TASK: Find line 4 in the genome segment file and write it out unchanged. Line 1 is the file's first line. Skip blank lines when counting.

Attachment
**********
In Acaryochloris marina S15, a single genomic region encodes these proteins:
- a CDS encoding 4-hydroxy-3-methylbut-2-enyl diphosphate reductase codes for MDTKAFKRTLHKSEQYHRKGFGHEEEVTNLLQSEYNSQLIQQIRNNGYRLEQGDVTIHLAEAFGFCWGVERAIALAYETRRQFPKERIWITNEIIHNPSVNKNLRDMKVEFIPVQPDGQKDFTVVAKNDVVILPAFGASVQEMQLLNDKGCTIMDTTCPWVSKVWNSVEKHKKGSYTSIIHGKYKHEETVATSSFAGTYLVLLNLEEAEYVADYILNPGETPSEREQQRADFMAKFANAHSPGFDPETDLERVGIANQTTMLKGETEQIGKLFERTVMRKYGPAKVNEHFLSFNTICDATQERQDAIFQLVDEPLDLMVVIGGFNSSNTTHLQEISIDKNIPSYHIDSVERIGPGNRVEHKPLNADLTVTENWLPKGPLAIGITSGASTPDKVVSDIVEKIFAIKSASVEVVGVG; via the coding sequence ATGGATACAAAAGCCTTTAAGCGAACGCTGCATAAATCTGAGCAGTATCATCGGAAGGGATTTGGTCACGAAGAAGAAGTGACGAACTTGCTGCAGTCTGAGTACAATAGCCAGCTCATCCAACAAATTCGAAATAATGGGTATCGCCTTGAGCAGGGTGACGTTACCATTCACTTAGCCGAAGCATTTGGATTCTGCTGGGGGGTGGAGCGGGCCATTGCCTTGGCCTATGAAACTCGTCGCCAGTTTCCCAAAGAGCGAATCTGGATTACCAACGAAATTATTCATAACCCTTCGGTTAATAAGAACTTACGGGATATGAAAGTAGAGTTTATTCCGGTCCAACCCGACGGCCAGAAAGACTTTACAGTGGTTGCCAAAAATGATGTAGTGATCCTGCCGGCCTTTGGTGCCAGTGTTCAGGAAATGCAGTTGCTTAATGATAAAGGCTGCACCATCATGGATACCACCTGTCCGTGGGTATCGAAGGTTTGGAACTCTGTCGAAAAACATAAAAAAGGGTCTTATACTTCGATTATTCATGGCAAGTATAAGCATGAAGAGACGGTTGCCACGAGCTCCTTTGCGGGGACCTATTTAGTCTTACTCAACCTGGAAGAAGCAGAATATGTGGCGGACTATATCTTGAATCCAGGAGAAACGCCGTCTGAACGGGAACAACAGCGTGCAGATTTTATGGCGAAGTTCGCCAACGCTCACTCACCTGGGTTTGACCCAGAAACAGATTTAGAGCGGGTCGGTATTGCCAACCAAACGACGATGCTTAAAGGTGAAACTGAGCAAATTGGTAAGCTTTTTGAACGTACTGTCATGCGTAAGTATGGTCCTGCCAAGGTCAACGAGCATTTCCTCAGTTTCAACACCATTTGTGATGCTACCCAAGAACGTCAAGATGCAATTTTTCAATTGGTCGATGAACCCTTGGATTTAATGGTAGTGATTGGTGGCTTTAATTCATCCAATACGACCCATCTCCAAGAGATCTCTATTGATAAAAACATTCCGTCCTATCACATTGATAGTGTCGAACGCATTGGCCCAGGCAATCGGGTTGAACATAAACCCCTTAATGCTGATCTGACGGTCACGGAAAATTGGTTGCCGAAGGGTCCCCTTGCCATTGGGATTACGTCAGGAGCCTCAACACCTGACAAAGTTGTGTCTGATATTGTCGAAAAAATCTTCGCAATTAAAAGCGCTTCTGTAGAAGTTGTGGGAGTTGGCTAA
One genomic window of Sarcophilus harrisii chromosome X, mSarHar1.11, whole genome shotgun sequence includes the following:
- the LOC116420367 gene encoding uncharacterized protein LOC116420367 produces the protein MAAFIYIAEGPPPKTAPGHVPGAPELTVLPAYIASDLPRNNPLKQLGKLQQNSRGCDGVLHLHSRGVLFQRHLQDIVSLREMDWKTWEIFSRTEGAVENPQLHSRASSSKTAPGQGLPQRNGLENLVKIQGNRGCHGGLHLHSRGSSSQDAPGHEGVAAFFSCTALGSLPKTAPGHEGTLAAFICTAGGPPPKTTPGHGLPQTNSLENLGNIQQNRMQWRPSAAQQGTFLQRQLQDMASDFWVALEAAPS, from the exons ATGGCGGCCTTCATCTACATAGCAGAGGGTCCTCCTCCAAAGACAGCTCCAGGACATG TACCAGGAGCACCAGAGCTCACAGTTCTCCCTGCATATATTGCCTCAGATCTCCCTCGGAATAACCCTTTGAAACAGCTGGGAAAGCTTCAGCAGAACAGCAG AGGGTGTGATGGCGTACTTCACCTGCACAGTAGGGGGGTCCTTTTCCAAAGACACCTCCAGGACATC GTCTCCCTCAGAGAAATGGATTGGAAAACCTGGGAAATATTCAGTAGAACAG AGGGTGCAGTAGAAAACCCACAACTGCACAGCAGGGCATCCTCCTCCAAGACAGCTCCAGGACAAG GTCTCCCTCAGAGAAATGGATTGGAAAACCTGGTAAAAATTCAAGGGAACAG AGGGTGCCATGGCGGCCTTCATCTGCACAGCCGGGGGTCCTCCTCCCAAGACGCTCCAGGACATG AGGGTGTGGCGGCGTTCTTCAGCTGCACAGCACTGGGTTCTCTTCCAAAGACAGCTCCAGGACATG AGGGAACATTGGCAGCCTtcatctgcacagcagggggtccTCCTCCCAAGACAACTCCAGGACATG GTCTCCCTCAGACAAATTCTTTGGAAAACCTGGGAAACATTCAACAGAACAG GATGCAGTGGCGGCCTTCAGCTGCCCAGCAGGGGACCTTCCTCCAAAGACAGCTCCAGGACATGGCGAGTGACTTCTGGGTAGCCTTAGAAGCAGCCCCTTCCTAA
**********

- the LOC116420367 gene encoding uncharacterized protein LOC116420367 produces the protein MAAFIYIAEGPPPKTAPGHVPGAPELTVLPAYIASDLPRNNPLKQLGKLQQNSRGCDGVLHLHSRGVLFQRHLQDIVSLREMDWKTWEIFSRTEGAVENPQLHSRASSSKTAPGQGLPQRNGLENLVKIQGNRGCHGGLHLHSRGSSSQDAPGHEGVAAFFSCTALGSLPKTAPGHEGTLAAFICTAGGPPPKTTPGHGLPQTNSLENLGNIQQNRMQWRPSAAQQGTFLQRQLQDMASDFWVALEAAPS, from the exons ATGGCGGCCTTCATCTACATAGCAGAGGGTCCTCCTCCAAAGACAGCTCCAGGACATG TACCAGGAGCACCAGAGCTCACAGTTCTCCCTGCATATATTGCCTCAGATCTCCCTCGGAATAACCCTTTGAAACAGCTGGGAAAGCTTCAGCAGAACAGCAG AGGGTGTGATGGCGTACTTCACCTGCACAGTAGGGGGGTCCTTTTCCAAAGACACCTCCAGGACATC GTCTCCCTCAGAGAAATGGATTGGAAAACCTGGGAAATATTCAGTAGAACAG AGGGTGCAGTAGAAAACCCACAACTGCACAGCAGGGCATCCTCCTCCAAGACAGCTCCAGGACAAG GTCTCCCTCAGAGAAATGGATTGGAAAACCTGGTAAAAATTCAAGGGAACAG AGGGTGCCATGGCGGCCTTCATCTGCACAGCCGGGGGTCCTCCTCCCAAGACGCTCCAGGACATG AGGGTGTGGCGGCGTTCTTCAGCTGCACAGCACTGGGTTCTCTTCCAAAGACAGCTCCAGGACATG AGGGAACATTGGCAGCCTtcatctgcacagcagggggtccTCCTCCCAAGACAACTCCAGGACATG GTCTCCCTCAGACAAATTCTTTGGAAAACCTGGGAAACATTCAACAGAACAG GATGCAGTGGCGGCCTTCAGCTGCCCAGCAGGGGACCTTCCTCCAAAGACAGCTCCAGGACATGGCGAGTGACTTCTGGGTAGCCTTAGAAGCAGCCCCTTCCTAA